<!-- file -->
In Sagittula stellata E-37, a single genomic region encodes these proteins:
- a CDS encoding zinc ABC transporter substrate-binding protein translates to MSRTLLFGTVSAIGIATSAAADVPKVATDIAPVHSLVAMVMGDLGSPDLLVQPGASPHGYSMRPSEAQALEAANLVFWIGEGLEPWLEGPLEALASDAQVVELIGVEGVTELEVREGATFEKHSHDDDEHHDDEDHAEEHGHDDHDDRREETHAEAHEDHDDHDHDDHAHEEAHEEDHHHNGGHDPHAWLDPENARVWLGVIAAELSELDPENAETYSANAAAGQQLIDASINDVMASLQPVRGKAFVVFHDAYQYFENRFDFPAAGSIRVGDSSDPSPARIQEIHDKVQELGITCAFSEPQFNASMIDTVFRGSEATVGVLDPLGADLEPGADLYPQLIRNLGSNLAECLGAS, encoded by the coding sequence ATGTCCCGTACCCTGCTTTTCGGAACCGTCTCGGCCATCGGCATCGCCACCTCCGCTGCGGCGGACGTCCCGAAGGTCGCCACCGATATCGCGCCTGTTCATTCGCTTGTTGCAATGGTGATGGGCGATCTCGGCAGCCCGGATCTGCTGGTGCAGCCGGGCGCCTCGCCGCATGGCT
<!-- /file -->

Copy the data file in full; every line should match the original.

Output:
In Sagittula stellata E-37, a single genomic region encodes these proteins:
- a CDS encoding zinc ABC transporter substrate-binding protein translates to MSRTLLFGTVSAIGIATSAAADVPKVATDIAPVHSLVAMVMGDLGSPDLLVQPGASPHGYSMRPSEAQALEAANLVFWIGEGLEPWLEGPLEALASDAQVVELIGVEGVTELEVREGATFEKHSHDDDEHHDDEDHAEEHGHDDHDDRREETHAEAHEDHDDHDHDDHAHEEAHEEDHHHNGGHDPHAWLDPENARVWLGVIAAELSELDPENAETYSANAAAGQQLIDASINDVMASLQPVRGKAFVVFHDAYQYFENRFDFPAAGSIRVGDSSDPSPARIQEIHDKVQELGITCAFSEPQFNASMIDTVFRGSEATVGVLDPLGADLEPGADLYPQLIRNLGSNLAECLGAS, encoded by the coding sequence ATGTCCCGTACCCTGCTTTTCGGAACCGTCTCGGCCATCGGCATCGCCACCTCCGCTGCGGCGGACGTCCCGAAGGTCGCCACCGATATCGCGCCTGTTCATTCGCTTGTTGCAATGGTGATGGGCGATCTCGGCAGCCCGGATCTGCTGGTGCAGCCGGGCGCCTCGCCGCATGGCT